IBM has revealed two new artifical brain chips “evolved” from ways that a rat thinks, a cat reacts and a human is wired. Press release
Reverse engineering the brain using nanoelectronic circuitry has the potential for a million times faster processing than a normal brain
but also a million times better energy efficiency than a normal CPU.
The reason we have not engineered our computing systems this way before is that we have not been able too analyze, understand and model synaptic systems in sufficient detail until only a few years ago. For a good introduction to the reverse engineering of synaptic systems, see the excellent talk by Dharmendra Modha, manager of cognitive computing at the IBM Almaden Research Center.
By switching from traditional binary-logic to these massive-synaptic systems, the design criteria for nanoelectronic circuitry changes dramatically: Instead of requiring that every single cell in the IC fabric behaves exactly the same, it is enough that it is possible to have some paths through the fabric that can generate sufficient signal strength compared to the background noise from all other paths. Any design that generate a stable nonlinear response from the selective summation of many input signals will work, as long as each of its inputs includes a memory of the response it generated when it was last active. This means these nanosynapses can be made much smaller than traditional nanologic circuits, and that manufacturing processes can be much more simple and innacurate. In fact it will be more robust to have manufactoring processes and/or circuit designs that are generating a fairly large variation because that makes the system more adaptive!
Quflow has researched the implications of nanosynaptic systems on the roadmap for nanoelectronics as set forth by ITRS (http://www.itrs.net/). The result of the analysis will be published later this year.
Usable, durable, maintainable and recyclable products makes so much more sense today:
We have to make assumptions on the quality of things we have to get new things done, and places where trouble is found is where those assumptions are wrong. When such troubles are researched and resolved, new and valuable knowledge is created, engineering continues and quality grows at a rapid and steady pace. This site is focussed on building knowledge, raising creativity and understanding assumptions about products and systems engineered today, so that good quality is obtained as rapidly and trouble-free as possible.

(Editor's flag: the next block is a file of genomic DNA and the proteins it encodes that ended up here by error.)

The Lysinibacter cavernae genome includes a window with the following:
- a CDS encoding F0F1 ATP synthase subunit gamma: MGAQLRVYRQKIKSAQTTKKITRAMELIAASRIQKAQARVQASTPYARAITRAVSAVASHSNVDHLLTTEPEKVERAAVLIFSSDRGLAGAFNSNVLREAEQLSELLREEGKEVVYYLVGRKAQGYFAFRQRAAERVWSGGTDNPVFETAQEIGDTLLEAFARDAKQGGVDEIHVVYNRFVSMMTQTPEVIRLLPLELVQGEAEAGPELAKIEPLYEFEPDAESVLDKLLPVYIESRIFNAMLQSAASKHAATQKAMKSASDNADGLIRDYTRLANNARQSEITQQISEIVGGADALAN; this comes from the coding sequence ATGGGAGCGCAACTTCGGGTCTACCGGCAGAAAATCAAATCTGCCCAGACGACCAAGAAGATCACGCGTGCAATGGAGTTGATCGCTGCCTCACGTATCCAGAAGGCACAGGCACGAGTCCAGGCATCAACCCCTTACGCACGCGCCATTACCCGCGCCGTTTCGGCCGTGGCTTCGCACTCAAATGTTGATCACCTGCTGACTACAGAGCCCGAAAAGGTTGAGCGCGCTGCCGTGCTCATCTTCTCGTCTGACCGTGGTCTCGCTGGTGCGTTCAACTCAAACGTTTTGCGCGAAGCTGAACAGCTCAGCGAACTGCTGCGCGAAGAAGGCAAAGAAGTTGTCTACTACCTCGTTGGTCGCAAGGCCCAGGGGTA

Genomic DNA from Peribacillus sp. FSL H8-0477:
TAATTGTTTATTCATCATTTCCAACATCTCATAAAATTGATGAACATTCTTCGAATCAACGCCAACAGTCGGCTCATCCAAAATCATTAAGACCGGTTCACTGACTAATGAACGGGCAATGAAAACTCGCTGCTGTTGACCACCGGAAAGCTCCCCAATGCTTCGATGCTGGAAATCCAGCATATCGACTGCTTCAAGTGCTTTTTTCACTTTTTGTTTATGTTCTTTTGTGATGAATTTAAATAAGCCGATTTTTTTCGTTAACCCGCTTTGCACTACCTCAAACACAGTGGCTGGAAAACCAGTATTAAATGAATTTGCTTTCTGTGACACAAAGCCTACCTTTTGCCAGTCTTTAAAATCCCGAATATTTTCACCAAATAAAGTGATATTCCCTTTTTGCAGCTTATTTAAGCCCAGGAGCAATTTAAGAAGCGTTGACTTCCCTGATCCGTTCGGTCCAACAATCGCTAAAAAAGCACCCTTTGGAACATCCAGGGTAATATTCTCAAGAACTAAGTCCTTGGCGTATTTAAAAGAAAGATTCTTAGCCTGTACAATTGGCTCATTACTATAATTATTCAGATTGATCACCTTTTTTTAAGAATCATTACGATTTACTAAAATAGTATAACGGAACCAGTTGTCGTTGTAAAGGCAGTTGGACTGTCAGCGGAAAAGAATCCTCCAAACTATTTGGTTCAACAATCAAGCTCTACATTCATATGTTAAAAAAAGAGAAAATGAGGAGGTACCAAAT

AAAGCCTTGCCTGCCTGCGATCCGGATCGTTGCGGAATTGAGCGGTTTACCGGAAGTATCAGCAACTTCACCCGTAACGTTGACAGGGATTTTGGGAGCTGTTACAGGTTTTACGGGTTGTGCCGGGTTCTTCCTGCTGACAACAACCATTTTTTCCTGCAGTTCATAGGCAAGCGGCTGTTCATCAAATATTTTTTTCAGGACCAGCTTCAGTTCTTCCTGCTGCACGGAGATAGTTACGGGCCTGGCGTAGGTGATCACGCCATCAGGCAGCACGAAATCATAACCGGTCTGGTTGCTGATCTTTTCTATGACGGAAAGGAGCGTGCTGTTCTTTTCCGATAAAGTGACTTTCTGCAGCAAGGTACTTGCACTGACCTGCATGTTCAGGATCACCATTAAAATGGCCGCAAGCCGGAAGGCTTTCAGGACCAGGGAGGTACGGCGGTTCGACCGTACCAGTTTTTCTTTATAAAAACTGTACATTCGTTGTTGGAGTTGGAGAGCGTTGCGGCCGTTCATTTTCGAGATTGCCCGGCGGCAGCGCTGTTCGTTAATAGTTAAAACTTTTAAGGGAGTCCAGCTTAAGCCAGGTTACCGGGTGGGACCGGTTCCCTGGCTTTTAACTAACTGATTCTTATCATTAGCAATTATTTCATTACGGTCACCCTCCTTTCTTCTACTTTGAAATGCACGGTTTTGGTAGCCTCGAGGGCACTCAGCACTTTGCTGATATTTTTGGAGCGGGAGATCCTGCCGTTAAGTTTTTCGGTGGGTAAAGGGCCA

Another well-researched fact is that companies and projects where visions, product ideas, engineering problems and tangible solutions are communicated and negotiated openly are guaranteed to succeed, while those that focus more on requirements and competition will seldom meet the needs and expectations of our dynamic and connected society. The cooperative mindset that we need is also so much more healthy and intellectually stimulating for the whole community involved. Scientists, product planners, engineers, sales, support as well as user communities that have thoughts on or an interest in good engineering of high-performing, efficient and dependable products and systems are therefore always particularly welcome here!
Quflow has experience with system simulation and system identification for aspects that has mattered in radio and power design for vehicles and mobile devices: user perception, power consumption scenarios, link budgets with fading, thermal design, waveguides, signal integrity, noise, water cycles etc etc. Most of these use quickly crafted models for specific needs. Here are links to sites which cover similar topics interactively online:
- PhET: Interactive simulators by University of Colorado at Boulder (http://phet.colorado.edu/en/simulations/category/new).
- Virtual Physics Laboratory by CoLoS (http://www.phy.ntnu.edu.tw/ntnujava).
- Electromagnetics and Waves by EE Circle (http://www.eecircle.com/applets/si_emc.html).
User guides for building your own interactive simulations can be found here:
- Open Source Physics (http://www.compadre.org/osp).